Git is a great tool for software developers. Being able to manage code repositories and versioning with the ease it provides can be a lifesaver in a ton of situations.
However, that’s not to say that Git is flawless and, well, easy to use. A lot of times, you’ll see an utterly perplexing error that you never expect. The good news is, solutions are more often than not simple.
In this article, we’re going over the “src refspec master does not match any” error in Git and listing down solutions you can try out.
Also read: How to remove untracked files in Git?
Be sure to commit before pushing to a branch
One of the most popular reasons you might see this error is because you might’ve forgotten to commit before pushing your code to a branch or even a new repository, for that matter. Make sure to commit to the branch (or repo) before pushing, and you’ll be good to go.
git commit -m "Commit Name here"
Commit the right way
Another time Git might throw this error your way is when you make a mistake during commit, specifically, using single quotes instead of double quotes. So instead of doing this.
git commit -m 'Single Quotes'
git commit -m "Double Quotes"
Also read: How to fix Gitignore not working issue?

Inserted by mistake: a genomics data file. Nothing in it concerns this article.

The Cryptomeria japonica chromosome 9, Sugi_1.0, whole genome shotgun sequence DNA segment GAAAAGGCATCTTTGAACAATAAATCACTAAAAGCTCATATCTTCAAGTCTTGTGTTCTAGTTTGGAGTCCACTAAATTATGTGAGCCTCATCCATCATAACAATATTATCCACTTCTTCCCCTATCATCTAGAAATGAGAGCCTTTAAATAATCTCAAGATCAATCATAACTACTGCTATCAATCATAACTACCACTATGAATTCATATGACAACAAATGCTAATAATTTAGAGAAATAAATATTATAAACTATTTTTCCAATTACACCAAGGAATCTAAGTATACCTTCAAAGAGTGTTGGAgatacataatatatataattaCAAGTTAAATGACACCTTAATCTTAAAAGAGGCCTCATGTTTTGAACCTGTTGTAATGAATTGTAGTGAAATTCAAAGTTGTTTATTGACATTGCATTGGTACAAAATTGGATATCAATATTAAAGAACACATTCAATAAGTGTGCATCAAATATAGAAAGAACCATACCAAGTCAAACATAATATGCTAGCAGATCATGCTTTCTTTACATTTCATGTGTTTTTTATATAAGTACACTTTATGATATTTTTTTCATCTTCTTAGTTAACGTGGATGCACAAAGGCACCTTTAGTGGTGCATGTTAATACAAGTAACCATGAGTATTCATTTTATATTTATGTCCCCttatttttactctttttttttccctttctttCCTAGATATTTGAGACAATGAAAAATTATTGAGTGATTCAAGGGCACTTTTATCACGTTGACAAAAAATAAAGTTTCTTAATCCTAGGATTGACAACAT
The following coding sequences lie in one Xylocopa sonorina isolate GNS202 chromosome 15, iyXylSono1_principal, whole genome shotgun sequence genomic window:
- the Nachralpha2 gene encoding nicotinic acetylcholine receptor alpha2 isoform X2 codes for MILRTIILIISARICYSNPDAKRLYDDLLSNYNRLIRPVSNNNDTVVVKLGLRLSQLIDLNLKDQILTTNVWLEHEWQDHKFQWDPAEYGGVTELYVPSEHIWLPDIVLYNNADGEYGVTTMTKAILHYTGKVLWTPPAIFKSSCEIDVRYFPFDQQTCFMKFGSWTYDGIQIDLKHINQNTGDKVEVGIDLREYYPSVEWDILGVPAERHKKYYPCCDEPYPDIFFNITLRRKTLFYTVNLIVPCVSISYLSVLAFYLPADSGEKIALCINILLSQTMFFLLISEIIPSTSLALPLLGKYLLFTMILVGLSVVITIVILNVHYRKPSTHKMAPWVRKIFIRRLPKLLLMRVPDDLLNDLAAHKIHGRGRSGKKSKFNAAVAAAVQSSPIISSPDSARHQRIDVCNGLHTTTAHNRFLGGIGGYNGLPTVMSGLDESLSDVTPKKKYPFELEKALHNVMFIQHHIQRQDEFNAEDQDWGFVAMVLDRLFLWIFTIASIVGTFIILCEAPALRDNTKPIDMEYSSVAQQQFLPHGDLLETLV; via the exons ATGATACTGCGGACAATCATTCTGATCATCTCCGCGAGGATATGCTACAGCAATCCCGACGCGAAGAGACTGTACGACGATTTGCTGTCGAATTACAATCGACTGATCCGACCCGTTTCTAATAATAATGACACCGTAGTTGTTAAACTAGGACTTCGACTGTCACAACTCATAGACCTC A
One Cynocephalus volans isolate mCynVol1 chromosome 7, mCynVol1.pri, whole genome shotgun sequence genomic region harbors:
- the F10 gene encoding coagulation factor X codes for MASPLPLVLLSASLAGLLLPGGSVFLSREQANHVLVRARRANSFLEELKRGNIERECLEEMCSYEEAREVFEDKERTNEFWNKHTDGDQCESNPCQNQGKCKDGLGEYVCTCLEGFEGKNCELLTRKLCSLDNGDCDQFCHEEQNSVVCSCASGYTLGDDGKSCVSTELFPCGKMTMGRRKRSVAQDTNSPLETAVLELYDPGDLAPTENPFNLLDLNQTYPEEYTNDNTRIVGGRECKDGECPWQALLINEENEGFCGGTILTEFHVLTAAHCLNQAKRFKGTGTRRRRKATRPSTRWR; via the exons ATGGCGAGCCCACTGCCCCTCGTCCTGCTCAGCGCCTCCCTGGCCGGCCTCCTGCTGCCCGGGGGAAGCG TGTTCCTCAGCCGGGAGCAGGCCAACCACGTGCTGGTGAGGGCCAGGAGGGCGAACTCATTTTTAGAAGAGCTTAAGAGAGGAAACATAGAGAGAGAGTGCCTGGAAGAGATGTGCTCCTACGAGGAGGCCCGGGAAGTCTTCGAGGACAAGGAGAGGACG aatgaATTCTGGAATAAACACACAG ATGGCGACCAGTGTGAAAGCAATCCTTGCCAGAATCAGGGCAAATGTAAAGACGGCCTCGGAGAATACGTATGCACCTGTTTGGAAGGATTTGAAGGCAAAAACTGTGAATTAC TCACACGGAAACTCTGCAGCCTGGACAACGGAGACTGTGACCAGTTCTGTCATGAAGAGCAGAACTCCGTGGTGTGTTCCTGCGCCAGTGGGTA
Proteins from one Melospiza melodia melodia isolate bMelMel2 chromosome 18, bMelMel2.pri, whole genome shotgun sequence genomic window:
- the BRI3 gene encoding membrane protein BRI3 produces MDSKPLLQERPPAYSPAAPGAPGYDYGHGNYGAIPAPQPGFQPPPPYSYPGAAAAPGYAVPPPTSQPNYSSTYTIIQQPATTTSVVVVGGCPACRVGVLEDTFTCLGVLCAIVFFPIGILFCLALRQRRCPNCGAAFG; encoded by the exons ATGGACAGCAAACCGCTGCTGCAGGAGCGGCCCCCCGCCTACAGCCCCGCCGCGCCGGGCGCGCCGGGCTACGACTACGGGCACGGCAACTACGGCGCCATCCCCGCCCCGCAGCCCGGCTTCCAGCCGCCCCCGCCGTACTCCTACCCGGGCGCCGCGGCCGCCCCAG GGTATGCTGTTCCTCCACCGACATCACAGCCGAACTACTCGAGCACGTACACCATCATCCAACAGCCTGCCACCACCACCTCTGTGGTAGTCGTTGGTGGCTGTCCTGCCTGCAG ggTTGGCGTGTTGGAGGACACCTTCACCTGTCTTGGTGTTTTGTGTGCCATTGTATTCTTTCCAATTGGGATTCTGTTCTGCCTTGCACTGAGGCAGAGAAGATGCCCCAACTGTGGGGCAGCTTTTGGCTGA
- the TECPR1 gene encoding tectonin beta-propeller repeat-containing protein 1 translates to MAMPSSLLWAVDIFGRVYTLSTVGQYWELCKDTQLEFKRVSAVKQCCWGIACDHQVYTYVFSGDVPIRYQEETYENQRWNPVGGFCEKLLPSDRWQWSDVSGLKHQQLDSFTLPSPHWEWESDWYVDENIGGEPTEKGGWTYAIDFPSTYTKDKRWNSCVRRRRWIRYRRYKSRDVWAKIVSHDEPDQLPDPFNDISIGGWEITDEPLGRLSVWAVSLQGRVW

Check the commit directory
Some platforms like GitHub and BitBucket don’t allow users to commit to an empty directory. If you’re using these platforms, make sure to add a file or two before you start pushing your code.
Check branch names
Using incorrect branch names can also cause this error a lot of times. It’s not uncommon to make typos, so make sure you’ve got the branch’s name right, whether it’s a local or remote branch.
This can also be extended to whether or not a branch actually exists before you start pushing. Check to make sure you’ve got the name right, the directory isn’t empty and that the branch actually exists.
Check for refs
Another thing you should check is if that your ref actually exists or not. You can do this using the following command.
The command will output something like refs/heads/master or refs/heads/main. What you’re looking for here is the last part of the output. Now try pushing as follows.
git push origin HEAD:main